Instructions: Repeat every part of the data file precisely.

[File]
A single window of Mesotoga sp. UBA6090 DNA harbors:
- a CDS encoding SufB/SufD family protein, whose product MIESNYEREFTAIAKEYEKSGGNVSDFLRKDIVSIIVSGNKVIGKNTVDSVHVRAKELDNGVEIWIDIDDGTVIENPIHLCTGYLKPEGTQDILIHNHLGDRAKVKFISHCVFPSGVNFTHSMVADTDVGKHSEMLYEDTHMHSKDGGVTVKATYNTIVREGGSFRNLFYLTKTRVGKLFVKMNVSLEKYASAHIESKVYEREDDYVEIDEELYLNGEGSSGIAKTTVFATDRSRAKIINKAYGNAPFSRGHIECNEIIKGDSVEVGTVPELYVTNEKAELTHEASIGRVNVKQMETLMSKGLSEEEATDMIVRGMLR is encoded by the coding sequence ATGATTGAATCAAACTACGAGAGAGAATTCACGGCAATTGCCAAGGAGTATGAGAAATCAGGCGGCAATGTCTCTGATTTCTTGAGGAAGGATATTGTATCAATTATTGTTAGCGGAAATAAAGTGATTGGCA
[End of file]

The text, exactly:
A single window of Mesotoga sp. UBA6090 DNA harbors:
- a CDS encoding SufB/SufD family protein, whose product MIESNYEREFTAIAKEYEKSGGNVSDFLRKDIVSIIVSGNKVIGKNTVDSVHVRAKELDNGVEIWIDIDDGTVIENPIHLCTGYLKPEGTQDILIHNHLGDRAKVKFISHCVFPSGVNFTHSMVADTDVGKHSEMLYEDTHMHSKDGGVTVKATYNTIVREGGSFRNLFYLTKTRVGKLFVKMNVSLEKYASAHIESKVYEREDDYVEIDEELYLNGEGSSGIAKTTVFATDRSRAKIINKAYGNAPFSRGHIECNEIIKGDSVEVGTVPELYVTNEKAELTHEASIGRVNVKQMETLMSKGLSEEEATDMIVRGMLR is encoded by the coding sequence ATGATTGAATCAAACTACGAGAGAGAATTCACGGCAATTGCCAAGGAGTATGAGAAATCAGGCGGCAATGTCTCTGATTTCTTGAGGAAGGATATTGTATCAATTATTGTTAGCGGAAATAAAGTGATTGGCA